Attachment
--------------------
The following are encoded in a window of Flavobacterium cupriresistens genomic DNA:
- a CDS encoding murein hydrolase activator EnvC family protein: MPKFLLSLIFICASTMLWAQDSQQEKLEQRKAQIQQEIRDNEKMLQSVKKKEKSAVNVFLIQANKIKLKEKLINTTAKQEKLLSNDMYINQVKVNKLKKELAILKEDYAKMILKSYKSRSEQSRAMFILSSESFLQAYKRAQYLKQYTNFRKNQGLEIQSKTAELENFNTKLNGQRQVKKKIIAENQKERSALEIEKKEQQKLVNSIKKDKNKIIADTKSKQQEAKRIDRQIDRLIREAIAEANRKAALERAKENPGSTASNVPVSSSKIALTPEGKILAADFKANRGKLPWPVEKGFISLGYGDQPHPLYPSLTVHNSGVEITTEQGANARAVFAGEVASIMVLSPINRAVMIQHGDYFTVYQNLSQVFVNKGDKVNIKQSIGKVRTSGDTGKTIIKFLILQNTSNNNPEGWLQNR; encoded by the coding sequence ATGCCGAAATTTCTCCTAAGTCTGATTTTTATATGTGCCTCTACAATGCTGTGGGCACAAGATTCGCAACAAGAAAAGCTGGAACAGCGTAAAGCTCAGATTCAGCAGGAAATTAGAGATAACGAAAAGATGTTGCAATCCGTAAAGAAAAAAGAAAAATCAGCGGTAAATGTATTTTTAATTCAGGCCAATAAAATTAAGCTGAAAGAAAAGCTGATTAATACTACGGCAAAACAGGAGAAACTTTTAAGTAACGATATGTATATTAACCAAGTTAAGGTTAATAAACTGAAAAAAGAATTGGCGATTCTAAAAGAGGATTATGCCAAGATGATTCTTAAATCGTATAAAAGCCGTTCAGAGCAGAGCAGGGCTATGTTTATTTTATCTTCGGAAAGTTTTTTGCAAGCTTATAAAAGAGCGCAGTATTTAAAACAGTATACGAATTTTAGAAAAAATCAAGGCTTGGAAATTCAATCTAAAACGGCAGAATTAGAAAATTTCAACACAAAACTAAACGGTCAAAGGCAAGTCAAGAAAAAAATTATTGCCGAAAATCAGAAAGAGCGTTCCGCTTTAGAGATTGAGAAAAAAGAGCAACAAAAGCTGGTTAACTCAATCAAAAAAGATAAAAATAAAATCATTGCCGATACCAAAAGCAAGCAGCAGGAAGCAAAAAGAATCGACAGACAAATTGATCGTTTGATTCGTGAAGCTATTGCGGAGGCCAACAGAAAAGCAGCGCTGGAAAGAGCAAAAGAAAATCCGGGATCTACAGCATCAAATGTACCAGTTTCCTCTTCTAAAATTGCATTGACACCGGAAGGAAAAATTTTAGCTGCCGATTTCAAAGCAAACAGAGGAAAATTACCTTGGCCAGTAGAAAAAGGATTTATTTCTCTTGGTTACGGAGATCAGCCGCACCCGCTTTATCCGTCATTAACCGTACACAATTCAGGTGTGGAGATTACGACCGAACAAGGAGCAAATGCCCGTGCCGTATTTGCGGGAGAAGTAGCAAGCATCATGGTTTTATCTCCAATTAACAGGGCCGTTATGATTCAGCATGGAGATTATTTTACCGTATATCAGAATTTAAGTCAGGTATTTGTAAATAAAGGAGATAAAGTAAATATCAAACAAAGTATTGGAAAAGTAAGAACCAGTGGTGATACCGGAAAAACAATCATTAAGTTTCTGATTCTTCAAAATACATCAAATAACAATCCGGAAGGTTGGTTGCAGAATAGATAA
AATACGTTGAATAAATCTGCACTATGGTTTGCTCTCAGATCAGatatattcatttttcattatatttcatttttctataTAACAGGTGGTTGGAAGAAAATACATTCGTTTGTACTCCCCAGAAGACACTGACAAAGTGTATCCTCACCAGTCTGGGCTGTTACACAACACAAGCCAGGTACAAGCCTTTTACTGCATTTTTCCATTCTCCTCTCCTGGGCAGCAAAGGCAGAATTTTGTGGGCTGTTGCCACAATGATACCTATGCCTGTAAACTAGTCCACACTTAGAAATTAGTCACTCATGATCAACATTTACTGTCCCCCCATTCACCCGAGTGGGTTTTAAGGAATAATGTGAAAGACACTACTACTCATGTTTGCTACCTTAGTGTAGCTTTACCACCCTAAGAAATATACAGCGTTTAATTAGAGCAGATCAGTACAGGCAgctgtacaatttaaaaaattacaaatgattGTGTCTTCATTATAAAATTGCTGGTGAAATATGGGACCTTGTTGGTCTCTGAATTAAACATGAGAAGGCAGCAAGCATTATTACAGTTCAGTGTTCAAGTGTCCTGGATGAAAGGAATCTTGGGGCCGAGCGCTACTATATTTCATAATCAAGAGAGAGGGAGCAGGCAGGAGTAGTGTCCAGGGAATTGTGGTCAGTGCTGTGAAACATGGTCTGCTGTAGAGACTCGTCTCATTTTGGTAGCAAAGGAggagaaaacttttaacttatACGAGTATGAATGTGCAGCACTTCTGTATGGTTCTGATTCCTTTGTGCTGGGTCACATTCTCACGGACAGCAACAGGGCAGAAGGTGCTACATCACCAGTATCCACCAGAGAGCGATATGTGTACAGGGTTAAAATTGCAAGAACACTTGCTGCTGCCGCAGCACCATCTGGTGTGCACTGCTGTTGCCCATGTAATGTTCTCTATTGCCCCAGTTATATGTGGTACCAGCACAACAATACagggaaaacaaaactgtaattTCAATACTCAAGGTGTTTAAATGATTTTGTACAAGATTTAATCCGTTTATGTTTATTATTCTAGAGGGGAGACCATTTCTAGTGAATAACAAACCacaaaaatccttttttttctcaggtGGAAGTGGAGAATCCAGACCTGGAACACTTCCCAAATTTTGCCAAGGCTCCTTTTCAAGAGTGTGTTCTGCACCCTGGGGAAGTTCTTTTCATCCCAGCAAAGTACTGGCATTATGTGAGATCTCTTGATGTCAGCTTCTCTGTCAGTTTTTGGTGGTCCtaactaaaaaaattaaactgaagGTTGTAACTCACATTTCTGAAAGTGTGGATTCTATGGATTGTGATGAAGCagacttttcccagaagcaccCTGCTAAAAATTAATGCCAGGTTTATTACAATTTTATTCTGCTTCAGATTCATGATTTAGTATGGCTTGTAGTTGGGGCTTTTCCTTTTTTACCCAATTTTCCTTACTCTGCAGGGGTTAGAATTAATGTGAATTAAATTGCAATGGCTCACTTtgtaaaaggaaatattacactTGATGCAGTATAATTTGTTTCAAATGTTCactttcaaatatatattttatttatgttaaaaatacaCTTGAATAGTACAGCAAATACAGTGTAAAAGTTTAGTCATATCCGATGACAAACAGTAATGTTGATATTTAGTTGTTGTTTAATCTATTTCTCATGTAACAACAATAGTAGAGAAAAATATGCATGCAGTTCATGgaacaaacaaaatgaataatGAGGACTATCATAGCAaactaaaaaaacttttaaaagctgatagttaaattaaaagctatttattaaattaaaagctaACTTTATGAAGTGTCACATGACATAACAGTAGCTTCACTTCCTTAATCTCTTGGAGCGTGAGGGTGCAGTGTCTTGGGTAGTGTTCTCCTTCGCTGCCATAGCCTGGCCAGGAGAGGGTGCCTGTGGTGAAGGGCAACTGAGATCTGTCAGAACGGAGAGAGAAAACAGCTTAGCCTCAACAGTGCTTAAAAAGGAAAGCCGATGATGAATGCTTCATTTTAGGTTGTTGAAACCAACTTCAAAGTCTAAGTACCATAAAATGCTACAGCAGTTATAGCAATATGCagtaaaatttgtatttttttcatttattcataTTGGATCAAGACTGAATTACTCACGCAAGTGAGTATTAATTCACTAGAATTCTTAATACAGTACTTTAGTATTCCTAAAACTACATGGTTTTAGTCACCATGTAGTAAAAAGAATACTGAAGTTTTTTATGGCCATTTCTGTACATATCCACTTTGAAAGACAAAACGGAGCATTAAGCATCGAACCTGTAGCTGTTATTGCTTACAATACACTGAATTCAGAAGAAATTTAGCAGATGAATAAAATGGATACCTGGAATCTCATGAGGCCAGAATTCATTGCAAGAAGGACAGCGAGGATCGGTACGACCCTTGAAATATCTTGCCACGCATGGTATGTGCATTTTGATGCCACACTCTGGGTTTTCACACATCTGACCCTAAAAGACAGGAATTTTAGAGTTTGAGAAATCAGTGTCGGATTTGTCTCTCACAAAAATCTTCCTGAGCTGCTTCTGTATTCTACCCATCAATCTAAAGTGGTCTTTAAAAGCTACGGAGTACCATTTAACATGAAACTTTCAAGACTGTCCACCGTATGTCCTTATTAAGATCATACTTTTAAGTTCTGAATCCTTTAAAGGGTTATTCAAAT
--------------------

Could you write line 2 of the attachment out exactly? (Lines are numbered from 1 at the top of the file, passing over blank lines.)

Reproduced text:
- a CDS encoding murein hydrolase activator EnvC family protein: MPKFLLSLIFICASTMLWAQDSQQEKLEQRKAQIQQEIRDNEKMLQSVKKKEKSAVNVFLIQANKIKLKEKLINTTAKQEKLLSNDMYINQVKVNKLKKELAILKEDYAKMILKSYKSRSEQSRAMFILSSESFLQAYKRAQYLKQYTNFRKNQGLEIQSKTAELENFNTKLNGQRQVKKKIIAENQKERSALEIEKKEQQKLVNSIKKDKNKIIADTKSKQQEAKRIDRQIDRLIREAIAEANRKAALERAKENPGSTASNVPVSSSKIALTPEGKILAADFKANRGKLPWPVEKGFISLGYGDQPHPLYPSLTVHNSGVEITTEQGANARAVFAGEVASIMVLSPINRAVMIQHGDYFTVYQNLSQVFVNKGDKVNIKQSIGKVRTSGDTGKTIIKFLILQNTSNNNPEGWLQNR; encoded by the coding sequence ATGCCGAAATTTCTCCTAAGTCTGATTTTTATATGTGCCTCTACAATGCTGTGGGCACAAGATTCGCAACAAGAAAAGCTGGAACAGCGTAAAGCTCAGATTCAGCAGGAAATTAGAGATAACGAAAAGATGTTGCAATCCGTAAAGAAAAAAGAAAAATCAGCGGTAAATGTATTTTTAATTCAGGCCAATAAAATTAAGCTGAAAGAAAAGCTGATTAATACTACGGCAAAACAGGAGAAACTTTTAAGTAACGATATGTATATTAACCAAGTTAAGGTTAATAAACTGAAAAAAGAATTGGCGATTCTAAAAGAGGATTATGCCAAGATGATTCTTAAATCGTATAAAAGCCGTTCAGAGCAGAGCAGGGCTATGTTTATTTTATCTTCGGAAAGTTTTTTGCAAGCTTATAAAAGAGCGCAGTATTTAAAACAGTATACGAATTTTAGAAAAAATCAAGGCTTGGAAATTCAATCTAAAACGGCAGAATTAGAAAATTTCAACACAAAACTAAACGGTCAAAGGCAAGTCAAGAAAAAAATTATTGCCGAAAATCAGAAAGAGCGTTCCGCTTTAGAGATTGAGAAAAAAGAGCAACAAAAGCTGGTTAACTCAATCAAAAAAGATAAAAATAAAATCATTGCCGATACCAAAAGCAAGCAGCAGGAAGCAAAAAGAATCGACAGACAAATTGATCGTTTGATTCGTGAAGCTATTGCGGAGGCCAACAGAAAAGCAGCGCTGGAAAGAGCAAAAGAAAATCCGGGATCTACAGCATCAAATGTACCAGTTTCCTCTTCTAAAATTGCATTGACACCGGAAGGAAAAATTTTAGCTGCCGATTTCAAAGCAAACAGAGGAAAATTACCTTGGCCAGTAGAAAAAGGATTTATTTCTCTTGGTTACGGAGATCAGCCGCACCCGCTTTATCCGTCATTAACCGTACACAATTCAGGTGTGGAGATTACGACCGAACAAGGAGCAAATGCCCGTGCCGTATTTGCGGGAGAAGTAGCAAGCATCATGGTTTTATCTCCAATTAACAGGGCCGTTATGATTCAGCATGGAGATTATTTTACCGTATATCAGAATTTAAGTCAGGTATTTGTAAATAAAGGAGATAAAGTAAATATCAAACAAAGTATTGGAAAAGTAAGAACCAGTGGTGATACCGGAAAAACAATCATTAAGTTTCTGATTCTTCAAAATACATCAAATAACAATCCGGAAGGTTGGTTGCAGAATAGATAA